With both of the most unpopular candidates in decades running for president, it created one of the most toxic elections in modern his tory with both candidates pointing out the flaws in each other, which there was objectively many in both. Clinton had her lack of transparency and over-preparedness, and Trump had his lack of experience and temperament.

If “did not vote” were its own candidate of 2016, it would have won by a landslide gaining 490 electoral votes. Another problem with the 2016 election was the polling. In Pennsylvania, a state that went red, most pollsters had Clinton up by four points, so what went wrong with the polling? Well, it was a combination of lack of enthusiasm for Clinton, Trump supporters who are too embarrassed to say they support him and Trump bringing out more voters who haven’t voted in the past elections.

The main reason was the lack of enthusiasm. Clinton had a hard time getting people, especially Democrats, to be excited about her presidency, so much, though, that ten-million democrats did not vote in this election than for those who did in 2008. This enthusiasm gap is what might have helped lead to the Trump victory.

Trump was able to rile up voters and make them care about the political process, whereas Clinton was much less successful.

Another reason for the Clinton loss was because of the sense of complacency that the media produced, and the media didn’t have many good sources for predicting the election. Nate Silver, a renowned statistician, known for predicting who won every single state in the 2012 election, also had Clinton at a 68-percent chance of becoming president, and he was one of the only media sources saying Trump had a chance, and he was even giving Clinton a couple of buffer states.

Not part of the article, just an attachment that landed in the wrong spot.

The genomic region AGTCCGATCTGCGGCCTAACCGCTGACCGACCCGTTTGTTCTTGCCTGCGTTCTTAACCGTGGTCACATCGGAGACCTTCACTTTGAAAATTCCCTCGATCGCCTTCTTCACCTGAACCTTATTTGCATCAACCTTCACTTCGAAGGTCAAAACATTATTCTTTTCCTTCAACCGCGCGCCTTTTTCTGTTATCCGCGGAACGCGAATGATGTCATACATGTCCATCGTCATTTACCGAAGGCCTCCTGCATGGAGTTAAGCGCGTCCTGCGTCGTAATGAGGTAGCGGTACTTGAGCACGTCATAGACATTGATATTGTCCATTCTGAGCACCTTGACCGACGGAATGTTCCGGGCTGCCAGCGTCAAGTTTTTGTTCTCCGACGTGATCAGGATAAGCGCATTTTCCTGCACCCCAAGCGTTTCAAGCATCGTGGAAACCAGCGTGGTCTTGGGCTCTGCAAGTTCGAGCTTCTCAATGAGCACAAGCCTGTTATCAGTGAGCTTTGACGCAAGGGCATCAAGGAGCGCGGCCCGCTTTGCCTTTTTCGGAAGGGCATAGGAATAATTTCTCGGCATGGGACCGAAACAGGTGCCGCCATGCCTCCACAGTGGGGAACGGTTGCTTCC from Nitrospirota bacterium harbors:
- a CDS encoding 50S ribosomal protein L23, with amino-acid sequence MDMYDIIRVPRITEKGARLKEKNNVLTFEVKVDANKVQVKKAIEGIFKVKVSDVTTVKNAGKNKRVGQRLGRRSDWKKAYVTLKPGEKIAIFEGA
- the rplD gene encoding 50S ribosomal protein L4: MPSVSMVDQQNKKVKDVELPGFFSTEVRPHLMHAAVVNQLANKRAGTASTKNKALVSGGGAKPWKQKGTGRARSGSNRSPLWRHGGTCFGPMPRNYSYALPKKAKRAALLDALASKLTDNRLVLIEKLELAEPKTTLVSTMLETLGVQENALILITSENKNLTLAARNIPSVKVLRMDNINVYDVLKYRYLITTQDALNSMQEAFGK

So the media reporting on how well Clinton was polling may have created a sense of complacency among Democrats that attributed to their low turnout. Nonetheless, Trump secured over 270 of the electoral votes. He may have gotten a majority of the electoral votes, but he did not, however, secure the popular vote.

The first time this happened was in 1876, Republican Rutherford B. Hayes won the majority of the electoral college but lost the popular vote. That has happened four times since then. That means that our democracy has a failure rate of around seven-percent. Clinton got 395,050 more votes than Trump. So why isn’t Clinton the president-elect? The electoral college.

Why was the electoral college created if it thwarts democracy then? It was made for an agrarian society so that politicians would have to spend time in places that were not big cities. That also makes people who live in higher population cities votes count less than somebody who lives in Wyoming. You don’t have to go very far down the cities’ population size until you fall under a million. Also, it doesn’t work very well since politicians are not going to all the states, just the few who are a battleground.

This system is so flawed, you can win the election with under 25-percent of the vote. So what led to a Trump victory, was not completely his insurgency, but rather a series of failures by Democrats, Clinton and a broken electoral system.